Senate panel moves bill to rename portion of M-35 after fallen Forsyth Township firefighters Ben Lauren, Don Riling


LANSING, Mich. (WJMN) – On Wednesday, the Senate Transportation and Infrastructure Committee approved a bill that would rename a portion of M-35 in Forsyth Township as the Ben Lauren and Don Riling Memorial Highway.

Forsyth Township Fire Department Captain Benjamin Lauren, 23, of Gwinn, died in the line of duty while fighting a structure fire on March 13.

Don Riling was a professional firefighter with the U.S. Air Force and volunteer firefighter with the Forsyth Township Fire Department who died while fighting a house fire in the township on March 19, 1988.

Sen. Ed McBroom sponsored this bill.

He was joined at the committee in support of the bill by state Rep. Sara Cambensy, and by Marquette County Commissioner Bill Nordeen and Forsyth Township Supervisor Joe Boogren, who testified remotely.

“Ben Lauren and Don Riling were fearless public servants who lost their lives while helping to save others,” said McBroom, R-Waucedah Township. “While there is nothing we can do to repay their sacrifice, designating the Ben Lauren and Don Riling Memorial Highway along M-35 will help honor their memory and ensure future generations are reminded of their selfless bravery. I thank everyone from Forsyth Township for their encouragement in getting this bill introduced and I am hopeful it will become law soon.”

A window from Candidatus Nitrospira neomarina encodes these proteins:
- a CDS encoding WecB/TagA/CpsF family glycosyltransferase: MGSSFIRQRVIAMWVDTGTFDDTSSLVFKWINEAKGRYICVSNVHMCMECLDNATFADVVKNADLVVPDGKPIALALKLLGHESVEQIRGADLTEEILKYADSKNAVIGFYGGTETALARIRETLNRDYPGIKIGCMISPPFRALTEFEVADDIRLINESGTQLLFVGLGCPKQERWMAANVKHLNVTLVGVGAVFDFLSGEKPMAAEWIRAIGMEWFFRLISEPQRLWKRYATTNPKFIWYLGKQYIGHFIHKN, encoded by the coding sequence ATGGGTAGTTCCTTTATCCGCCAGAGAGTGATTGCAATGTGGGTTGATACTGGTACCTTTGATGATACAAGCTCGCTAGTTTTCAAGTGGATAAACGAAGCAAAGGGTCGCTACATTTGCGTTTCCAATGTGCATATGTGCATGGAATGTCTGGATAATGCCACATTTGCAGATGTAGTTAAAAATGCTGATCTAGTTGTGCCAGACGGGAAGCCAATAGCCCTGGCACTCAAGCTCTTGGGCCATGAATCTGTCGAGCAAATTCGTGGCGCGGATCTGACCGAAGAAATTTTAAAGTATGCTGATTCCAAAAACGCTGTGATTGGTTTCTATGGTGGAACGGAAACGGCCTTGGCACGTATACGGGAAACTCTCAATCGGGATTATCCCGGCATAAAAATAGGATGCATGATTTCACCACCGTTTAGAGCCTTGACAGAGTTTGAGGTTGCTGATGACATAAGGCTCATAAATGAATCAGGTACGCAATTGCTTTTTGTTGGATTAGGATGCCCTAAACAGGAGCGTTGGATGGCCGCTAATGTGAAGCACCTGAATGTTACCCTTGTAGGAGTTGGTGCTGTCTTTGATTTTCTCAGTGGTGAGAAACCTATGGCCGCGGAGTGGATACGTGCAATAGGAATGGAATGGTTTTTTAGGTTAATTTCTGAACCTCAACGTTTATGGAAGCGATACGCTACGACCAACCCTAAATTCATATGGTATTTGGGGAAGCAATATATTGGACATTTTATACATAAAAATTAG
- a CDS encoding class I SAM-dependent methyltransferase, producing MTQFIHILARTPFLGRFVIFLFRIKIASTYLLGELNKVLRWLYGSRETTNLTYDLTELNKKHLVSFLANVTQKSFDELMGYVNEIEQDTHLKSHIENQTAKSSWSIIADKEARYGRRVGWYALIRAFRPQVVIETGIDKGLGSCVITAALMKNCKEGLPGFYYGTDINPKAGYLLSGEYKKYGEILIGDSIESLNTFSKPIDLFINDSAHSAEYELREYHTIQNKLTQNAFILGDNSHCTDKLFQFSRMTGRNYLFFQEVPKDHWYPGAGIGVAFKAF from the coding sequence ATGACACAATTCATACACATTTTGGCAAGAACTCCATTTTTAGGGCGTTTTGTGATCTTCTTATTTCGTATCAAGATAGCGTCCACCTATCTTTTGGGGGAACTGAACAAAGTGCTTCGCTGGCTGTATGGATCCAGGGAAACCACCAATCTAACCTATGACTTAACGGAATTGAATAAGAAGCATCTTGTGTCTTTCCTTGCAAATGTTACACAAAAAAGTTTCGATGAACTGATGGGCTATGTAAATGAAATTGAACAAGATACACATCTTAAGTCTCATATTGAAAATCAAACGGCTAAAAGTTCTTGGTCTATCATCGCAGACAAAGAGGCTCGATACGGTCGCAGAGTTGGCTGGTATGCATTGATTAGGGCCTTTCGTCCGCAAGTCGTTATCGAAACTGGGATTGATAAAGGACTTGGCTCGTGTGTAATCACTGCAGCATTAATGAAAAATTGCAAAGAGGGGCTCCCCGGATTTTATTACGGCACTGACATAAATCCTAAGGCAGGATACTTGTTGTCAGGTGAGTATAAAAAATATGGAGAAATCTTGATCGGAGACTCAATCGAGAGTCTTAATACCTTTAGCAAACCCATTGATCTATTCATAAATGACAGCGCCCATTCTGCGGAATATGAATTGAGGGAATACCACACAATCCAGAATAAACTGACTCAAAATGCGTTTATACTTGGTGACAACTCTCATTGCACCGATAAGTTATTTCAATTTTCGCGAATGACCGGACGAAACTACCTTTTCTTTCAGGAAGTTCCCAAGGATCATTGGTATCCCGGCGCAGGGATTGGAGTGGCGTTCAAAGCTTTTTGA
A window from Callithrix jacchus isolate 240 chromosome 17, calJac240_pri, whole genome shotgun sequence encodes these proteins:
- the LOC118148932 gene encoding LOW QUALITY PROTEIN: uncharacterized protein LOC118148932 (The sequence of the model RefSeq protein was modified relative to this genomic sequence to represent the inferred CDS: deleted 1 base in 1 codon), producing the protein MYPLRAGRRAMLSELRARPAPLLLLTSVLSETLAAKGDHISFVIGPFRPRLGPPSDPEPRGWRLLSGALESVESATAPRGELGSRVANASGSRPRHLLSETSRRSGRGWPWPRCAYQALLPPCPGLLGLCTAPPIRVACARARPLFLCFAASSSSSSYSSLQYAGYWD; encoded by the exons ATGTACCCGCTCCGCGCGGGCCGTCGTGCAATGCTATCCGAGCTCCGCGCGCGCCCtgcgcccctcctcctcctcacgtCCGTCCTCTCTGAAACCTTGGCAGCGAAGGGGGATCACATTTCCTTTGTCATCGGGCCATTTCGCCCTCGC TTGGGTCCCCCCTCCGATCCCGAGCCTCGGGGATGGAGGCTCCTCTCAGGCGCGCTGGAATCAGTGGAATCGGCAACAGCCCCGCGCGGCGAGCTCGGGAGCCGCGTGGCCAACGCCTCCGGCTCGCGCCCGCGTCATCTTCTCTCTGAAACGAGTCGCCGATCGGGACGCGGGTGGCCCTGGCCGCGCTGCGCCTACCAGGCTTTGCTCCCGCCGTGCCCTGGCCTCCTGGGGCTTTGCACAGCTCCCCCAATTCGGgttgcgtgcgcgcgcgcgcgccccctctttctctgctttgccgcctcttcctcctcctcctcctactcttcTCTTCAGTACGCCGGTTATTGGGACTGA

“The idea for a highway memorial came from the heart of Forsyth Township — from the friends and firefighters who served with Ben Lauren, to Township Supervisor Joe Boogren, and Marquette County Commissioner Bill Nordeen, who also wanted to honor fallen firefighter Don Riling,” said state Rep. Sara Cambensy. “This is the spirit of the greater Gwinn community coming together and honoring their commitment to never forget their hometown heroes who stepped up to serve. The Forsyth Fire Department has been through so much. I’m humbled to be able to help get this done for them in Lansing alongside Sen. McBroom.”

Senate Bill 921 now advances to the full Senate for its consideration.

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